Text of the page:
Active surveillance may be best for some patients with low-risk thyroid cancer.

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An active surveillance management approach to low-risk thyroid cancer has been pioneered and effectively implemented in Japan. Now, researchers say it may be time to do the same thing in the United States.
Researchers from Memorial Sloan Kettering Cancer Center in New York reported at the 86th Annual Meeting of the American Thyroid Association (ATA) that an active surveillance management approach to low-risk thyroid cancer could safely and effectively be employed in the US population.
The researchers looked at a series of nearly 300 patients who had fine needle aspiration biopsy results and were either definite or suspicious for papillary thyroid cancer, with sizes ranging from 3 mm to about 15 mm. The patients elected to be followed with observation rather than immediate surgery.
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“After a follow-up of nearly 2 years, only 6 patients demonstrated an increase in the size of their tumor (about 2% to3%) and no patient developed lymph node metastases. Importantly, surgery was curative at the time of disease progression in the patients who initially chose an observational management approach,” said study investigator R. Michael Tuttle, MD, clinical director of the endocrinology service at Memorial Sloan Kettering Cancer Center.
An active surveillance management approach for low-risk thyroid cancer has been shown to be both safe and effective in Japan, the researchers noted. However, it remains uncertain whether this type of monitoring would be accepted and successful in the United States.
Dr Tuttle and colleagues employed careful risk stratification, and the thyroid cancer disease management team at Dr Tuttle’s institution has offered an observational management approach to selected patients with low-risk papillary thyroid cancer for many years. It has set up a protocol that calls for an ultrasound every 6 months for 2 years, then yearly without levothyroxine suppression.
As of August 2016, 278 low-risk patients were being followed with an active surveillance management approach, noted Dr Tuttle. Among these patients, 84% (n=234) had Bethesda VI and 16% (n=44) had Bethesda V cytology. The cohort was predominantly composed of women (75%) and the median age at diagnosis was 52 years. The median tumor size was 8 mm (range: 3–22 mm) and the median follow-up was 20 months.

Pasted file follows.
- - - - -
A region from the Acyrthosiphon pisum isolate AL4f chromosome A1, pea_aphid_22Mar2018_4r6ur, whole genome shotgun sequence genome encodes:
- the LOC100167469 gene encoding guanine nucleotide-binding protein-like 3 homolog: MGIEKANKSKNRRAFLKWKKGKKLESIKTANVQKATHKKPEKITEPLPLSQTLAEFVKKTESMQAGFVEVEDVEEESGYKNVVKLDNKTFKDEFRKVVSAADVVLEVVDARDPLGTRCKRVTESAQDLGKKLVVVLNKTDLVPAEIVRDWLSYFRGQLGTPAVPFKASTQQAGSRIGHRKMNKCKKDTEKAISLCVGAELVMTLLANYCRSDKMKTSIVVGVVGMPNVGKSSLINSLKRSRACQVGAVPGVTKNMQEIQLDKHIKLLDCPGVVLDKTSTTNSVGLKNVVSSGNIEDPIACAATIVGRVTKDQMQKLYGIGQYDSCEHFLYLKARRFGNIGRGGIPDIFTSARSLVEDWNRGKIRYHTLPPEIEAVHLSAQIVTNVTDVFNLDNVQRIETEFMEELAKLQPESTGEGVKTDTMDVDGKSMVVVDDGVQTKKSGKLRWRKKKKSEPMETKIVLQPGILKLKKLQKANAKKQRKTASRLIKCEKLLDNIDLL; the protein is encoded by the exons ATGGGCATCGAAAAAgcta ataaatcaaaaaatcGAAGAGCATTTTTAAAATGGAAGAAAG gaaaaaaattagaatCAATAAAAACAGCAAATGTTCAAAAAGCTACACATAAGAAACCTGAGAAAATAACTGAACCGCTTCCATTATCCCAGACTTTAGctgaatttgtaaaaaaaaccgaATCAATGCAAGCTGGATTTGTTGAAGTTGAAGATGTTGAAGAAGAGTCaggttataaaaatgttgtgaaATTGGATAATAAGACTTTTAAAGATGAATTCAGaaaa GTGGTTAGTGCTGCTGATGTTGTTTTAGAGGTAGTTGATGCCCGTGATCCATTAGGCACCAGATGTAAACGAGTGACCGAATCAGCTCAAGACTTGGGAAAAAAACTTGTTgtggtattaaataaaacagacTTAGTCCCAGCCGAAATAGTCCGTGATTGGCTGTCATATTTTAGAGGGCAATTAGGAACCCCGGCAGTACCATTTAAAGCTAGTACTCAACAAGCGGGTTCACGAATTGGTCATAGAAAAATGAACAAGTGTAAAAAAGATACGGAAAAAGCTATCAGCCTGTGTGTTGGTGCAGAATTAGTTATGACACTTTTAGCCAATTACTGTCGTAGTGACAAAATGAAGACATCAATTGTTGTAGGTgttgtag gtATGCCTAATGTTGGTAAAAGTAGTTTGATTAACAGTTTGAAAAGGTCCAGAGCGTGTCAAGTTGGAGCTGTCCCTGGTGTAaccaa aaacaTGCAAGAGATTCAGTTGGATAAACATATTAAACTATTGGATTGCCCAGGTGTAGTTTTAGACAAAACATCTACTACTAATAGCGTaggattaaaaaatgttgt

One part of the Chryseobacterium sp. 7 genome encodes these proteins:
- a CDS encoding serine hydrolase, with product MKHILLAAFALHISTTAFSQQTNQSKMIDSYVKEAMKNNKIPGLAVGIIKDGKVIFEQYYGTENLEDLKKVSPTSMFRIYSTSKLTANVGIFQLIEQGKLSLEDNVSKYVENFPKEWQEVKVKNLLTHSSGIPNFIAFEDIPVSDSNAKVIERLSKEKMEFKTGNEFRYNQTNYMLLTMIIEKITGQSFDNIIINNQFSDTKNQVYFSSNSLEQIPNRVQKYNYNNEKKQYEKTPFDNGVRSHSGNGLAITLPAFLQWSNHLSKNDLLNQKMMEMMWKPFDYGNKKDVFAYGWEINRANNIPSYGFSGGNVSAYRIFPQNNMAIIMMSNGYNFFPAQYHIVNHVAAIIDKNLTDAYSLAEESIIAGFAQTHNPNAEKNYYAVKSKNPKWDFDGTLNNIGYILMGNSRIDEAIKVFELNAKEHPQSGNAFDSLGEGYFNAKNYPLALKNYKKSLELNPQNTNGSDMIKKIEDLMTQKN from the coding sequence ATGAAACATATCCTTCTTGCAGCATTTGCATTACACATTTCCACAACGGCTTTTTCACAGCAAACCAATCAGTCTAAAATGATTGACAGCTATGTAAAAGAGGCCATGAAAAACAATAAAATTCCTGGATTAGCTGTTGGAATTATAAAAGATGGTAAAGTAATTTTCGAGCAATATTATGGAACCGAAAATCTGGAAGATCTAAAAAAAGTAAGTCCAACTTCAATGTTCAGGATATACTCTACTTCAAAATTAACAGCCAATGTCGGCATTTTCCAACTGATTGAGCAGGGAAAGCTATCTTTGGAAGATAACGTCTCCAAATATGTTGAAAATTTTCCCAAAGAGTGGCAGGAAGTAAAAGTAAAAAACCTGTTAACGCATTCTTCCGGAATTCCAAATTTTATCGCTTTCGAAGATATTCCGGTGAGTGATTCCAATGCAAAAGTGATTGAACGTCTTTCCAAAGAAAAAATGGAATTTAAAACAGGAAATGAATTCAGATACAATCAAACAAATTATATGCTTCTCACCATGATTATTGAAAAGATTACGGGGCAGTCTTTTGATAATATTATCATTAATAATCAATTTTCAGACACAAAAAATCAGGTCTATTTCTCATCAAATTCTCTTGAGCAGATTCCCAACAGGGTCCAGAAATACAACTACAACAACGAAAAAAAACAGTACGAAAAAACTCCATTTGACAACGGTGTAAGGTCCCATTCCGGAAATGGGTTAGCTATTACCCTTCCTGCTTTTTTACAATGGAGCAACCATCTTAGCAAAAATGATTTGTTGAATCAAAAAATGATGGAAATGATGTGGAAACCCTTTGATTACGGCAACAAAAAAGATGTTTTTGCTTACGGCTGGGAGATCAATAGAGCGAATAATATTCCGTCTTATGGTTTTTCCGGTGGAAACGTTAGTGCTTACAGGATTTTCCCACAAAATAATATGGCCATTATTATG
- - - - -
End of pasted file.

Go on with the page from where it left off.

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The team has been pleasantly surprised with the overall findings at the follow-up, according to Dr Tuttle. As of August 2016, 96% (n=267) continue on active surveillance without evidence of structural disease progression. He also said 2.2% of the patients (n=6) experienced an increase in the size of the primary tumor greater than 3mm. Among these 6 patients, the median diameter increased from 9.5 mm to 11.5 mm during 23 months of observation. In this cohort, 1.1% of the patients (n=3) elected to have surgery without evidence for structural disease progression and 0.7% of the patients (n=2) transferred their care back to the community.
In this cohort, no patient developed lymph node metastases. The investigators also found that neither the size of the primary tumor nor gender predicted tumor growth. The same was true for the duration of follow-up. Dr Tuttle said what did stand out was that the patients showing an increase in tumor size during observation tended to be younger than those with stable disease, but nonetheless were effectively treated with surgery if they did demonstrate an increase in the size of the primary tumor.
“An observational management approach (serial neck ultrasounds every 6 to12 months) is a very reasonable option for thyroid nodules less than 1 cm that either appear to be thyroid cancer based on ultrasound features or are biopsy-proven papillary thyroid cancer,” Dr Tuttle told Endocrinology Advisor. “Obviously, an observational management approach is not appropriate or preferable for all patients. But since this can be safely done in many patients, clinicians should consider observation rather than immediate surgery for very low-risk thyroid cancers.”

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